In the 53 years since the merger, there have been only eight Super Bowl winners to be ranked an average of 10th or worse for offense and defense combined, seven of them came during this 10-year era of mediocrity, and only one occurred during the other 43 years. The ’06 Colts (avg rank of 12.5), the ’07 and ’11 Giants mentioned above, ’08 Steelers (10.5), ’09 Saints (10.5), ’12 Ravens (11.0) and the ’15 Broncos (11.5) were all Super Bowl champions during seasons with relatively poor PPG rankings during the regular season.
2000-present, and era of imbalance
We are also in an era of extremes. From 2000 to 2022, the absolute value of the gap between the Super Bowl champions’ offensive rank and defensive rank is almost 9 positions. This is more than twice as large as the gap between rankings from 1970 to 1999 when the gap was only 4. You can see the stark difference between pre-2000 and post-2000 in the 2nd section of the chart. The 2006 Colts exemplify this trend with the 2nd ranked offense and 23rd ranked defense. The 2008 Steelers were extreme the other way with the #1 ranked defense and 20th ranked offense. All in all, there are 12 Super Bowl champions out of the 23 since 2000 that had ranking gaps between offense and defense of 7 positions or greater. This happened only four times in the 30 years leasing up to 2000.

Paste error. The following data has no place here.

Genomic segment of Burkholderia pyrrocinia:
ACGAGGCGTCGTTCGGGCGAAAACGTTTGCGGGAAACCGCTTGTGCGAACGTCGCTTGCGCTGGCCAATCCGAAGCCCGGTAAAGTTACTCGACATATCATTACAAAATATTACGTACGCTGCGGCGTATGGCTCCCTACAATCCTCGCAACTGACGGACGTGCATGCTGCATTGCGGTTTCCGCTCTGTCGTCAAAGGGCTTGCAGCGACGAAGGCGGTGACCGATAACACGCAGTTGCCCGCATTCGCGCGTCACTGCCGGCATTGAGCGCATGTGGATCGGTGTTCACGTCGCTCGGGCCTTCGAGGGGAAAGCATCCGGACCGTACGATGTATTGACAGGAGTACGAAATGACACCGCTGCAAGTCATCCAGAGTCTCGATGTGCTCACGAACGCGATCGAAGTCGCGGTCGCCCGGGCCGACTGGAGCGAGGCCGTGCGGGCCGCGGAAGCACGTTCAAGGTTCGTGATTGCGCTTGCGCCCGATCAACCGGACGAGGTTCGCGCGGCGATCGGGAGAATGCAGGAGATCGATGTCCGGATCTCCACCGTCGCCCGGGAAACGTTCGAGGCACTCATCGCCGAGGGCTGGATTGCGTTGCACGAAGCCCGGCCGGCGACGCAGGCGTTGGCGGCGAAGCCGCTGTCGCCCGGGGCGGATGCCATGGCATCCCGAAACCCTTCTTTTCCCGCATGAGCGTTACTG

1970–1999, an era of dominance
Until about 1999, the Super Bowl winner was more likely to have a better avg PPG ranking for offense and defense than post-1999. 23 of 30 SB winners from 1970–99 averaged a top 5 rank. For those 30 years, the avg SB winner was ranked 4.2, compared to teams being ranked 8.1 since 2000. Fewer teams during this era is a factor unrelated to the quality of the Super Bowl champion. Fewer teams increase their ability to be ranked better. But a bigger factor is probably less parity. The salary cap was implemented in 1994. Prior to 1994 dynasties and dominance were more likely. (Note-this makes the Patriots dynasty all the more impressive, as it was during a period designed for parity).
During this period there were two Super bowl winners ranked #1 on both offense and defense, the 1972 Dolphins and the 1996 Packers. The 1984 49ers and 1985 Bears were both ranked #2 on offense and #1 on defense. The 1991 Redskins were #1 on defense and #2 on offense. The 70’s Steelers teams with four Super Bowl wins averaged the 4th best offense and a defense ranked 2.5. The 90’s Cowboys averaged a rank of 2.3 on offense and 3.3 on defense over their three championship seasons. The 49ers won five Super bowls over the course of 14 years, averaging an offensive rank of 3.6 and a defensive rank of 4.0. The era of dominance ended after the Greatest Show on Turf, the 1999 Rams ranked 1st overall on offense and 4th on defense.
It’s a busy chart, but I wanted everything in one place so you can follow the SB champions throughout the three sections which all show different slices of the same data. There is a table at the end if you prefer that over the graph.